To me, coming out as an ally means that you no longer sit on the sidelines. You no longer accept the status quo. You speak out for what is right, while letting others have the spotlight. Too long has society drawn distinctions between us, and now it is our chance to reverse that hierarchy.
I chose to speak out, because it hurt me to see dreams being crushed and families ripped apart. I was tired of society separating us. I could not allow injustice to be the norm. Six years later, I am still speaking out, and I will continue to do so. Journalist Chris Floyd once asked, "Will we say that we stood silently by, shrugging our shoulders, filling our bellies, closing our eyes? Or will we be able to say: We saw. We dissented. We resisted. We condemned."
I knew my answer – what will yours be?
- Jessica M.
My name is Yovany, and I have no documentation for being in the U. S. A.
I am 21 years old. I have been living in the U.S for 16 years. Most of my life.
My mother like me has lived in the U.S for over 25 years.
Coming out the shadows?
Why would I tell society to label me as an “Illegal,” a “Wetback,” or an “Alien?” The list goes on but racism and segregation hurts.
Like I ever do that.
Those were my high school thoughts. Ever since I could remember I knew I was different.
I was to avoid cops at all times. I couldn’t go to college after graduating in 2010.
My life became dull. After graduating instead of going off to receive a well-rounded education, I started to work at McDonalds, and after 2 years, I was wearing a blue shirt signifying I was a manager.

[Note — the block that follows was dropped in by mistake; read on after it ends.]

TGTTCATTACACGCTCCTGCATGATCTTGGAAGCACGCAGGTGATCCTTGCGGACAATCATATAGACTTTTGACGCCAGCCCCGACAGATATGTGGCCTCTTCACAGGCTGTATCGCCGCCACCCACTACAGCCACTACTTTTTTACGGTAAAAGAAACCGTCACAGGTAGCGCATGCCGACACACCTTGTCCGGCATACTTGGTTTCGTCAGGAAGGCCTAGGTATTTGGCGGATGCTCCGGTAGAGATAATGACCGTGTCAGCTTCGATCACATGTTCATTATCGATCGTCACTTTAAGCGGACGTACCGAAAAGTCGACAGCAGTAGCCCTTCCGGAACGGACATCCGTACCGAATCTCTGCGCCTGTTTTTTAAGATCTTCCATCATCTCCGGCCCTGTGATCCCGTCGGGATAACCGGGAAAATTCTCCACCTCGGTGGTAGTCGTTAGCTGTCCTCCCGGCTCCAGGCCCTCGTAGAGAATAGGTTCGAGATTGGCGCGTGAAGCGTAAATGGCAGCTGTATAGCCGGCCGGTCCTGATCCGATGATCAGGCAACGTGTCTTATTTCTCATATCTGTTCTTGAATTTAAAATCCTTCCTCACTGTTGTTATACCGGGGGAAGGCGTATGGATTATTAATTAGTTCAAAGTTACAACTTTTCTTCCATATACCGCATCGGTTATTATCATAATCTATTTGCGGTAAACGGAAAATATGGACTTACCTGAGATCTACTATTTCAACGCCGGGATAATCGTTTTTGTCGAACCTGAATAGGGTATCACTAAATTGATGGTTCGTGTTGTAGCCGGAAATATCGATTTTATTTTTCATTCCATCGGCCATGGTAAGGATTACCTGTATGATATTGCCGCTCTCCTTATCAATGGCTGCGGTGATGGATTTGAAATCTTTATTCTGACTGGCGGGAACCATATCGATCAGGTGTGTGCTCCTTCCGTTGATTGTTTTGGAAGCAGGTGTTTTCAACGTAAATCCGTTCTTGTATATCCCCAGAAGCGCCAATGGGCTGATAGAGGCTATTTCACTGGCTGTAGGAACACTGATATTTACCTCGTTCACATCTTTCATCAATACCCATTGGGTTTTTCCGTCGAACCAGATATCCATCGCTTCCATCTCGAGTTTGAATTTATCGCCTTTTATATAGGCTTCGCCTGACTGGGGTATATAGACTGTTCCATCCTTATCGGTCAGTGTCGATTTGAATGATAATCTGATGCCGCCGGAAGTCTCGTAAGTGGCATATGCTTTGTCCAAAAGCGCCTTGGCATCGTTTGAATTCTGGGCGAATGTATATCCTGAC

I became hungry. I became hungry not for a Big Mac, but for something more in my lifetime. The beginning of 2012, I started school in Freedom University. Founded in 2011, Freedom University is a volunteer-driven organization that provides rigorous, college-level instruction to all academically qualified students regardless of their immigration status. F.U. believes that all Georgians have an equal right to a quality education. Separate and unequal access to higher education contravenes this country’s most cherished principles of equality and justice for all.
After F.U., I joined G.U.Y.A. The Georgia Undocumented Youth Alliance, an undocumented youth led organization. We commit ourselves to fight back against the hateful, racist, misguided legislation and rhetoric being crafted in state legislatures. So ask yourself, when ignorance turns into law, which side will you fall on?
In August, I became part of the No Papers No fear: Journey to Justice. The tour began on July 29th in Phoenix, Arizona. We headed through key states, including New Mexico, Colorado, Texas, Louisiana, Alabama, Georgia, and Tennessee. Riding the bus alone is a great risk because of the checkpoints and profiling that has become so common, but the ride was also an arena for mobilizing - where we build with those who have a story to tell, who have realized the only secure community is an organized one. We have overcome our fears and are ready to set a new example of courage. We hope this country and its officials will be brave enough to follow. The tour ended in North Carolina at the Democratic National Convention where 10 of us were arrested for doing a civil disobedience calling out Obama to see if he will be on the right side of history and stop deporting/separating families. The coalition between immigration and the police was also highlighted. Jail was cold and no fun. We were there for 10 hours. Luckily, no one was deported.
I have matured over the year and one of the most important things I have realized is that it’s not about me and what society labels me, but rather us as a community. It’s so important that you come out of the shadows to liberate yourself and to strengthen as a whole. I have come out the shadows to demand an immigration reform that is changed from exclusion to inclusion.
- Yovany D.